I had no idea what to expect as I adjusted the headset, getting ready to watch Lisa Jackson’s Biidaaban: First Light. This was my very first experience with virtual reality. Moments earlier, I had been drinking coffee, chatting with someone in line, surrounded by the bustle of other VIFF Immersed attendees. Within seconds, everything around me had transformed. Suddenly I was in what seemed like a post-apocalyptic version of Toronto—eroding skyscrapers, buildings overgrown with plants, no bustle or rush. And yet it was calm, almost ethereal. There were canoes where the subway used to be; billions of bright stars above, untainted by city lights; vegetables growing on roofs. The whole journey is narrated through the traditional languages of the Wendat, Kanien’kehá:ka (Mohawk) and Anishinaabe (Ojibway) peoples.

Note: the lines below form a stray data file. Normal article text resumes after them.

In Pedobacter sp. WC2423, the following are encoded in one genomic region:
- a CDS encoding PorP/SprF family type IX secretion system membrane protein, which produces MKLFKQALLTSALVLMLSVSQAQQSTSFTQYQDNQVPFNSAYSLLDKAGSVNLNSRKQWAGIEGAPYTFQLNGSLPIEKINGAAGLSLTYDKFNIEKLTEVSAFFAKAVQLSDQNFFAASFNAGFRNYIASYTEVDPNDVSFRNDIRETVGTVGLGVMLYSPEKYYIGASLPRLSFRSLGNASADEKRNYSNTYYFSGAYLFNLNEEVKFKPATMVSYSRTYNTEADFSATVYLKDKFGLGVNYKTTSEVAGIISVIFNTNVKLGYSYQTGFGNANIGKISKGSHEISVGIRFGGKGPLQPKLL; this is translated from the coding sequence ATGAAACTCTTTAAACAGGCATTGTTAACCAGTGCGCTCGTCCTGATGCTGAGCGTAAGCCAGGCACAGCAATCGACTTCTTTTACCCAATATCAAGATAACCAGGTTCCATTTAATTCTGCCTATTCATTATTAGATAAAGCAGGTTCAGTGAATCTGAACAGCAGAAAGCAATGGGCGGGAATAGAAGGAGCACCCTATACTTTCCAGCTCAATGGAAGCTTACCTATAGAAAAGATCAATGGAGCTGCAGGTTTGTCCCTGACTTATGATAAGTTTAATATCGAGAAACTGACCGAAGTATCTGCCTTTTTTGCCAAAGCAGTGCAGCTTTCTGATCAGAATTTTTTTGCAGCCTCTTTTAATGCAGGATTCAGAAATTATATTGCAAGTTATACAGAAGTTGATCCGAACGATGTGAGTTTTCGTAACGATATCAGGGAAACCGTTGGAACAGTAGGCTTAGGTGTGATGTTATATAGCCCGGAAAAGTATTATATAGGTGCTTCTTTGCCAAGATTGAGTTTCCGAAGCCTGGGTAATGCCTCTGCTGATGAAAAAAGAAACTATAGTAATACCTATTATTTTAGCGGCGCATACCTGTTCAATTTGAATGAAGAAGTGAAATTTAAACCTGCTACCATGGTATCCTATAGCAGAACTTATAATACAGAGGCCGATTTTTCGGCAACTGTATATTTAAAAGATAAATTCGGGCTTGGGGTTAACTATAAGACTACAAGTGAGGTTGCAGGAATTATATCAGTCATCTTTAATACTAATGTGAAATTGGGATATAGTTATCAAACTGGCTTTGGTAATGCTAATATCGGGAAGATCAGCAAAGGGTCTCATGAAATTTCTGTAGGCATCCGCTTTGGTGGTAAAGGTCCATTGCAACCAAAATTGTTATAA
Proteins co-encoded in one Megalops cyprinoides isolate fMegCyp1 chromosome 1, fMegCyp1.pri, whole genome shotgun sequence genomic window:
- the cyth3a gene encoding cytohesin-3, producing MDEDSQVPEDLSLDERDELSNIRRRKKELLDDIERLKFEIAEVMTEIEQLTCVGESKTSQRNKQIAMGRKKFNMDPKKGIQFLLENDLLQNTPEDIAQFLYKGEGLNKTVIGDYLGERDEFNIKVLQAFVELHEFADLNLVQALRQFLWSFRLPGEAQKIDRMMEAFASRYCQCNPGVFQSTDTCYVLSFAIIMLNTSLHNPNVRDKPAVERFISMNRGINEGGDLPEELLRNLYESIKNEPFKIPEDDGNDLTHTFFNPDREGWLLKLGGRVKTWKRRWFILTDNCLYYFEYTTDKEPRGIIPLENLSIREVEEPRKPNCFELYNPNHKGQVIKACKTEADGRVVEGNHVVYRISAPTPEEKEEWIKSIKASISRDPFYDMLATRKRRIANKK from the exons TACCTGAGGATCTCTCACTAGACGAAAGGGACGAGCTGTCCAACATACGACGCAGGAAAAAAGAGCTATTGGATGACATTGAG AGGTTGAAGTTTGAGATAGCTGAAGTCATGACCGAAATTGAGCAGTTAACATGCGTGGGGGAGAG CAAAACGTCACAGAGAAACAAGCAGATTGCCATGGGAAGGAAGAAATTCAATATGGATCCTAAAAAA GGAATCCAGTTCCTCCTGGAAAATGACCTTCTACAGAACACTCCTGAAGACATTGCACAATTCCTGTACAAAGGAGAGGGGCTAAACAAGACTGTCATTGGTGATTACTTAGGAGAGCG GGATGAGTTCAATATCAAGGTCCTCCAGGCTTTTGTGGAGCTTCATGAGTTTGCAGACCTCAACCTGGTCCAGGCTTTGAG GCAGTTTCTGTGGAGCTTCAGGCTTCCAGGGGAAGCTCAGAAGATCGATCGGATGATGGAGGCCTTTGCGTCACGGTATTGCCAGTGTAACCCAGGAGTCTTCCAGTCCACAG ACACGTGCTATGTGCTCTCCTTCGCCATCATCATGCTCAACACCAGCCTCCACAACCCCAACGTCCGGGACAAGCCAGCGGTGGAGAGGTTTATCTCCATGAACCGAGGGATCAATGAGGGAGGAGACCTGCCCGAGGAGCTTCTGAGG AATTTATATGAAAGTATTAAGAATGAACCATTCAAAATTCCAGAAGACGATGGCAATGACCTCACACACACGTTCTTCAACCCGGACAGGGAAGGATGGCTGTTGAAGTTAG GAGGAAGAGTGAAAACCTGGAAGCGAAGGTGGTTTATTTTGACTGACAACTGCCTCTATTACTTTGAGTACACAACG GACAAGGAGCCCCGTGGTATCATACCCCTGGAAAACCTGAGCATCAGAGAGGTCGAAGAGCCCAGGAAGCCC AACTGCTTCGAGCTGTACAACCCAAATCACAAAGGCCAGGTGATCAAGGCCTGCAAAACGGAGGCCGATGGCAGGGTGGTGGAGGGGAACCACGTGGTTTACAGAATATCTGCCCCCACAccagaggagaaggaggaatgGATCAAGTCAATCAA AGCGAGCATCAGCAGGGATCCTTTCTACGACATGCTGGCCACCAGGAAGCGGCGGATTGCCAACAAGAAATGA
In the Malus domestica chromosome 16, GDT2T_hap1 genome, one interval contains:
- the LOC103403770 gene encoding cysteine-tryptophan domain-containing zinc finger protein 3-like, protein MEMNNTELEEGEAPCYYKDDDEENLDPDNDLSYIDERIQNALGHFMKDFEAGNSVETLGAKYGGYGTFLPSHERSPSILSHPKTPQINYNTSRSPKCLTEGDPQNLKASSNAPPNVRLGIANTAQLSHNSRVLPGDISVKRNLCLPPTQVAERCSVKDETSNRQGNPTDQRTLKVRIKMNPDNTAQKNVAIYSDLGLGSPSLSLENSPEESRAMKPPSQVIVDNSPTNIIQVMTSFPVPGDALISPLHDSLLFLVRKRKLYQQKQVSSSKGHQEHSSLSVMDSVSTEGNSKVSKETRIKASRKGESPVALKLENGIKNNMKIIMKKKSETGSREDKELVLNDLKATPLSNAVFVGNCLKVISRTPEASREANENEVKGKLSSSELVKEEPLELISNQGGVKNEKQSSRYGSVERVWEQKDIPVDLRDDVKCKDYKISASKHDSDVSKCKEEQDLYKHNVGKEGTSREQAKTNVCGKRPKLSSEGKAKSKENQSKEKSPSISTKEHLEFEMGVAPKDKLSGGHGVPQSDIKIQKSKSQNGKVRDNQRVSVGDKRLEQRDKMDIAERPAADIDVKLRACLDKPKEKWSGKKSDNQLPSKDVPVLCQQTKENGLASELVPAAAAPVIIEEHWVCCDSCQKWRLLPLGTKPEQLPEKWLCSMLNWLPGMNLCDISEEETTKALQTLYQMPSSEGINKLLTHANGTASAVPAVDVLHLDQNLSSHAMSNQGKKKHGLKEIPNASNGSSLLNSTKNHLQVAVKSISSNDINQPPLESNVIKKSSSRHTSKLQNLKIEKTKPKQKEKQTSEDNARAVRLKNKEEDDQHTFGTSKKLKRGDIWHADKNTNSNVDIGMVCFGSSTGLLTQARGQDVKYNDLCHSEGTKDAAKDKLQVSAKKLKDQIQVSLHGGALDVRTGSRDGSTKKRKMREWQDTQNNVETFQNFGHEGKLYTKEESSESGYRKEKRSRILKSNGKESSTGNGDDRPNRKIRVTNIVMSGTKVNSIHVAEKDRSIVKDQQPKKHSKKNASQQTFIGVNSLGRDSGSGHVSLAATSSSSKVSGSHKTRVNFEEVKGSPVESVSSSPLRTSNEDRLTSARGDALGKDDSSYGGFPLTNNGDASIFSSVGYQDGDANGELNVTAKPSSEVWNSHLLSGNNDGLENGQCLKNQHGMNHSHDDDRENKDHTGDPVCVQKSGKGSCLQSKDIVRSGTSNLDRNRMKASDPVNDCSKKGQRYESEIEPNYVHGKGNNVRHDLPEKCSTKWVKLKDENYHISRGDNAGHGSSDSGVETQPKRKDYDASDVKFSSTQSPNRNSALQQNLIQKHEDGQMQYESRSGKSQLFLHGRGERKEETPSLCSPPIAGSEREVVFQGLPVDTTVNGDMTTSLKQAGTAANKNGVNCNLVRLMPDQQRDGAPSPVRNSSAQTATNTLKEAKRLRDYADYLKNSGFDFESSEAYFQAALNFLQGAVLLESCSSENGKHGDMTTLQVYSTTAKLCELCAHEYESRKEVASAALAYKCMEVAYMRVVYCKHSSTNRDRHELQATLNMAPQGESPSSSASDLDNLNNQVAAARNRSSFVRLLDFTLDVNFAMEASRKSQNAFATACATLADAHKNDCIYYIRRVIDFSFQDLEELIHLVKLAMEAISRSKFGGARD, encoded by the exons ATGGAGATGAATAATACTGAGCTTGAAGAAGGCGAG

The experience is one of magic realism: a journey through decolonization, and into Indigenous Futurism, where the land’s future is a cyclic return to its past. The urban area has not disappeared or been demolished, it merely coexists with the land in its natural state. The initial sense of Toronto as a ghost town quickly dissipates, and is replaced by a utopian vision of a future that unifies with the past. The experience was eight minutes long, and yet its imagining of a different future and the poignancy of the message had an effect that many could not have if they took hours.
The meaning of “biidaaban” is about daybreak, about the arrival of dawn’s light. In a political, social, and even physical climate that leaves little room for optimism, Biidaaban: First Light will allow you to experience eight minutes of hope for a better future.
You can learn more about Biidaaban: First Light on Lisa Jackson’s website at lisajackson.ca/Biidaaban-First-Light-VR